‘To err is human; to forgive is divine’ said Alexander Pope. But when this unnoticed and unidentified ‘error’ costs someone their job, or gets someone a bad performance review, or worse results in someone being laid off, probably forgiveness doesn’t come as easily. In this unstable and judgemental world, the often elusive objectivity forms the core of any role and responsibility every job, but in a few professions this assumed importance is even more critical. In the long list of such professions, which include the media, medicine, law or public policy, one often omits the role of HR. But let us take a step back and identify why maintaining objectivity in HR critical, how is it ensured and what are the potential pitfalls are where objectivity in this domain can be compromised.
What is objectivity in HR?
Objectivity in HR can be understood as using fair, balanced and just criteria and parameters for making decisions concerning the employees of the organisation or addressing organisational problems. In other words, this means that decisions are made keeping in mind hard facts, and not one personal relationship or judgements of one of more people. It also means removing biases that can creep in due to personal animosity, cultural differences or any other abstract factor which cannot be measured, or proven. But since HR Executives are human, it is becomes difficult and impossible to remain completely objective, as it is in innately human to be influences by opinions and not facts. However, seemingly unimportant decisions which might not impact critical processes like hiring, appraisals, bonuses, promotions, lay-offs and redressal in a significant manner, will be detrimental to the performance of the organisation in the long run. This happens so, because the way HR goes about the above mentioned processes determines factors like attrition, retention, employee loyalty, organisational affinity, productivity, employee morale and satisfaction, which takes us back to objectivity. If the processes of HR are clear, ambiguous and transparent, it leaves little window for confusion, arbitrary and discrimination, and thus makes these decisions performance-based and removes other prejudices.
Where is objectivity likely to be compromised the most?
Sahana Chattopadhyay, who works in TCS as a Consultant, Social Media & Workplace Reimagination Practice, says there are various approaches to identify such areas and processes, but zeroes in on three such processes where objectivity could be under threat. She says, “During Recruitment and Hiring, factors like confirmation biases, assumptions, and stereotypes of the candidate, play a subconscious role which undermines objectivity. For example, an articulate speaker may be perceived as more competent or conventionally good looking people being rated as talented leading to discriminatory behaviour towards the non-conventional talent. I have seen many senior recruiters make the mistake of taking a CV at face value, especially if it’s sprinkled with names of elite institutions, and failing to probe deeper.” Furthermore, several reports and surveys have repeatedly identified hiring and talent acquisition to be most prone to discriminatory practices. Furthermore, Performance Evaluation is another territory that needs to be waded through carefully, as often long-lasting impressions; personal dynamics and assumptions make the process murkier. Sahana explains, “These biases can range from Recency Bias, where a recent performance is overrated or underrated at the cost of long term consideration, to Negativity Bias which ignores talented employees and often giving rise to mediocrity over meritocracy. More so, sometimes the employees don’t always “toe the line” as per their managers face the brunt of this bias.”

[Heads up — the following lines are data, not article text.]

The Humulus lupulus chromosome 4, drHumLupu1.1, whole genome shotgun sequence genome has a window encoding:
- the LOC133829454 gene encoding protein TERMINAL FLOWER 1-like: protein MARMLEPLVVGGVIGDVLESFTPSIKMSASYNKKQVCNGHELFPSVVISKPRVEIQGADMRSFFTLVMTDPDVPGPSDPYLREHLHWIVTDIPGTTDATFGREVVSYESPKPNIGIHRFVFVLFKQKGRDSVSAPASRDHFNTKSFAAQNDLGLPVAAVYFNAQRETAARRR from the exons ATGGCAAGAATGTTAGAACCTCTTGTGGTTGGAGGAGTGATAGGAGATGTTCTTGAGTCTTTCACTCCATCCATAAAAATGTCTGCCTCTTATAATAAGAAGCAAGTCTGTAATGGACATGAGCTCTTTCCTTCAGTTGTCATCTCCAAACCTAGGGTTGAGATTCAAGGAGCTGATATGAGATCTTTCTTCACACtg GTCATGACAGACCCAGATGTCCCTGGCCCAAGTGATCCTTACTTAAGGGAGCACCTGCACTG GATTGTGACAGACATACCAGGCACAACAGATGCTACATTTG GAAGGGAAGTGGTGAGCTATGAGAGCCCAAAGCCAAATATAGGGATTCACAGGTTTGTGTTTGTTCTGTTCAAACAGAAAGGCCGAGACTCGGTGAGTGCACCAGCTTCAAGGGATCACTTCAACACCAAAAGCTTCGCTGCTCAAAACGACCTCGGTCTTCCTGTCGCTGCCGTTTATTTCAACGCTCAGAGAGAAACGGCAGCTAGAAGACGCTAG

How to ensure objectivity in HR?
As easy as it may seem, ensuring objectivity requires consciously and constantly questioning assumptions, stereotypes and the ‘way things are’. In the hiring domain this means formulating a system that eliminates bias by clearly defining the job requirement, focusing on the experience and not on organisation, title or educational background, and ensuring a skills assessment during the interview and monitoring it closely. Furthermore, in case of a disagreement within employees or teams, HR needs to reach a decision based on facts, not opinions, and also foster a space wherein every aggrieved party is provided with a platform to voice it, and it is acted upon in fair manner for all employees. Chattopadhyay identifies another important and widely misused bias, “The Status Quo Bias and the ‘this is the way it’s done here’ mindset completely derail objectivity and are the biggest enemies of change. HR can lead the way for change in organizations or can act as gatekeepers of the old order. This one single choice has the power and potential to make or break organizations.” Objectivity in performance reviews would translate into judging an employee’s successes and failures in isolation from their skills, friendships, preferences, choices and background outside the ambit of the cubicle.
It is said that ‘Objectivity is a myth’, simply because humans are subject to form opinions and biases based on their fields of knowledge and experiences. However, by the virtue of the unique role that HR assumes in an organisation, it cannot afford to make decisions with bias. The next time you make a decision which is likely to affect the career of another individual, make sure you take a minute to identify the amount of objectivity and transparency you are bringing in the process and how can it be increased further, for the answers are fairly simple and looking at you in the face.